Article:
This week, that promise has been backed up by tough new guidelines on deportations.
Civil rights groups such as the ACLU fear the move will target immigrants who have spent years living and working in the shadows in the US, and now face being deported over parking violations or minor infractions.
However, the Trump administration says the step will strengthen existing rules and "take the shackles off" the relevant law enforcement agencies.
The final event was in Mexico itself.
On Sunday, tens of thousands took to the streets of the capital, Mexico City, as part of what the organisers called Vibra Mexico.
The placards being held up made it clear against whom the ire in Mexico was directed.
"Stop Trump!" read a huge banner in English, although "Fuera Pena!" - meaning "Pena Out" - was equally prominent.
The Mexican President, Enrique Pena Nieto is facing the lowest approval ratings of any Mexican leader since the 1994 peso crash, which left the Mexican economy on its knees.
His handling of Donald Trump, combined with a controversial fuel price hike known as the "gasolinazo", has infuriated ordinary Mexicans, and for many the end of his controversial presidential term can't come around soon enough.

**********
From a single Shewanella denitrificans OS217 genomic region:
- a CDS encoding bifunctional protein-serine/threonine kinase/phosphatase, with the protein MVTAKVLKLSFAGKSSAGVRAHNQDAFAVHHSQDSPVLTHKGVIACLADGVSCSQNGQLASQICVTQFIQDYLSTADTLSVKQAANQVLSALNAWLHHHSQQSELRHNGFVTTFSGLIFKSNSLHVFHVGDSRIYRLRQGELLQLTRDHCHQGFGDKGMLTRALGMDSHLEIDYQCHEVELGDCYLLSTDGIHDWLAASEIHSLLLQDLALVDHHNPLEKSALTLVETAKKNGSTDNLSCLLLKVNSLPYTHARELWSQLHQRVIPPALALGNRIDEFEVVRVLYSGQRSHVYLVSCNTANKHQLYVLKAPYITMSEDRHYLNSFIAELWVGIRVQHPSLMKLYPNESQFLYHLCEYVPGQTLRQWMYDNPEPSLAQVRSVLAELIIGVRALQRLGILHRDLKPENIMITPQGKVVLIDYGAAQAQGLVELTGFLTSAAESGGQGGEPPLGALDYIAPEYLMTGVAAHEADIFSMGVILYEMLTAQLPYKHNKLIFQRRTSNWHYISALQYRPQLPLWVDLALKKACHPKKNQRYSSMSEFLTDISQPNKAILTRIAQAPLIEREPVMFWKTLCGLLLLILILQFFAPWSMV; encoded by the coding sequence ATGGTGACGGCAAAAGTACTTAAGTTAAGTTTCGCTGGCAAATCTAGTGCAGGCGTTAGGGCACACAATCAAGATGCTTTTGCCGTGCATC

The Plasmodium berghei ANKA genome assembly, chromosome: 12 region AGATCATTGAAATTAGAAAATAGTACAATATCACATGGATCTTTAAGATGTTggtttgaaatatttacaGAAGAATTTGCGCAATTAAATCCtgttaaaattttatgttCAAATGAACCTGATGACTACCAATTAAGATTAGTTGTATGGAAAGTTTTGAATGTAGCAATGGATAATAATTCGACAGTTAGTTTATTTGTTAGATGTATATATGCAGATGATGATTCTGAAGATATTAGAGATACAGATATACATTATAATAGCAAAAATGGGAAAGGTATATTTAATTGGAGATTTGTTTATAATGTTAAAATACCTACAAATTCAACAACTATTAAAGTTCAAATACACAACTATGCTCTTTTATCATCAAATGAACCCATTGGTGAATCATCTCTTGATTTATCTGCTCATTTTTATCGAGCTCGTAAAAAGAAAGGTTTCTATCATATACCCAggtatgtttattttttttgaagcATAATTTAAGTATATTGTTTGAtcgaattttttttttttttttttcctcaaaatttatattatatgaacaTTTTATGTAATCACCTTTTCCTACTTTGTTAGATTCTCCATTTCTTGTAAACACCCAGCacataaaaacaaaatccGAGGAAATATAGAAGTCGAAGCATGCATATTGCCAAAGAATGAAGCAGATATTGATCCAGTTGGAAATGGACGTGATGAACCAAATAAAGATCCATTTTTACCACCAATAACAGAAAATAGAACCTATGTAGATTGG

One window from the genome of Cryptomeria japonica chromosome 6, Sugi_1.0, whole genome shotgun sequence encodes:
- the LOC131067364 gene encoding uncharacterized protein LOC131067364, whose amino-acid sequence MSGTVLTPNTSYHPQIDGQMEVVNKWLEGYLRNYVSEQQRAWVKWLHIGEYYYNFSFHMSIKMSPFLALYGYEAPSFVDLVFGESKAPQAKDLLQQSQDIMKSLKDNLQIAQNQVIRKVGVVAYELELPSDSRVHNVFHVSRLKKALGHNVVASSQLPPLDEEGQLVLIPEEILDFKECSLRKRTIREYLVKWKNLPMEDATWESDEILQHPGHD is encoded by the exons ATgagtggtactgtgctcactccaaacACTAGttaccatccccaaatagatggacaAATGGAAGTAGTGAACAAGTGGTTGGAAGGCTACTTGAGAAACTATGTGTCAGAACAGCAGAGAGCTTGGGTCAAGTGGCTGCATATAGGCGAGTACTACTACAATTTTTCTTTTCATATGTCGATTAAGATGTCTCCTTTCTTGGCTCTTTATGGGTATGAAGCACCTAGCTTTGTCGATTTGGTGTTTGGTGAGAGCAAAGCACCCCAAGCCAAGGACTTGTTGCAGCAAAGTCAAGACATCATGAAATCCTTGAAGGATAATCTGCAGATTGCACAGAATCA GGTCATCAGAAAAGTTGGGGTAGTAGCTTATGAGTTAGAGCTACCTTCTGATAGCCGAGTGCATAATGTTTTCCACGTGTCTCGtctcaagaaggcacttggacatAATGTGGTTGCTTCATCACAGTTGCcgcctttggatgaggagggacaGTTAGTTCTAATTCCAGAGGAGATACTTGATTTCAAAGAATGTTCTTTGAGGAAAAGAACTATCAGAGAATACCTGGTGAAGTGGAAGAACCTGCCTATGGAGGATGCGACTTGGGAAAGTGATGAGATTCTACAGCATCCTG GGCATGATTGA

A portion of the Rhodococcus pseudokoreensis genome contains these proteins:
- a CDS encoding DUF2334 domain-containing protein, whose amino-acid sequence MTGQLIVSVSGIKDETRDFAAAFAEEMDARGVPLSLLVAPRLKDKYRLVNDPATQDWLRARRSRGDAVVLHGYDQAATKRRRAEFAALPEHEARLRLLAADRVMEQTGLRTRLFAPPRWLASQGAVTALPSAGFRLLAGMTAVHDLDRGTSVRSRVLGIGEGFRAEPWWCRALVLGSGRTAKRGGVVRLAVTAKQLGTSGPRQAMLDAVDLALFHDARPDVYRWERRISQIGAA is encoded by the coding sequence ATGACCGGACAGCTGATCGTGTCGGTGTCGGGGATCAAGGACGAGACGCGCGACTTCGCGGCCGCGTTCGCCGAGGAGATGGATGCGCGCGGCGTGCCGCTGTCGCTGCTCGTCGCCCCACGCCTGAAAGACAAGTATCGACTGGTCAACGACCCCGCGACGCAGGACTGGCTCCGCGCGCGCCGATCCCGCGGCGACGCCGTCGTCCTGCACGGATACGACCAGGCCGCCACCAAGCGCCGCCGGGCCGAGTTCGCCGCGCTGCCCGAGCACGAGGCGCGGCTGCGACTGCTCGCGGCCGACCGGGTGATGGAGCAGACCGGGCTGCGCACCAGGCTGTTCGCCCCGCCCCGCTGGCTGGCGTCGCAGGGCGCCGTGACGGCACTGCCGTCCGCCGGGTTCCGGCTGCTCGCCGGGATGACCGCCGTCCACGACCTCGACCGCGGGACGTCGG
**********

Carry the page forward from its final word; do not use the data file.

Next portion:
Besides the anger at the two presidents, the other noticeable feature of Vibra Mexico was the call for national unity in the face of what people here perceive as unfettered aggression by the Trump administration.
"Something amazing that Trump has accomplished, is a sort of 'rally-around-the-flag' phenomenon in Mexico," says Dr Eric Magar, political scientist at the ITAM institute in Mexico City.
Even Mr Pena Nieto experienced a short-lived bump in popularity when he chose not to travel to Washington DC for a bilateral meeting at the White House.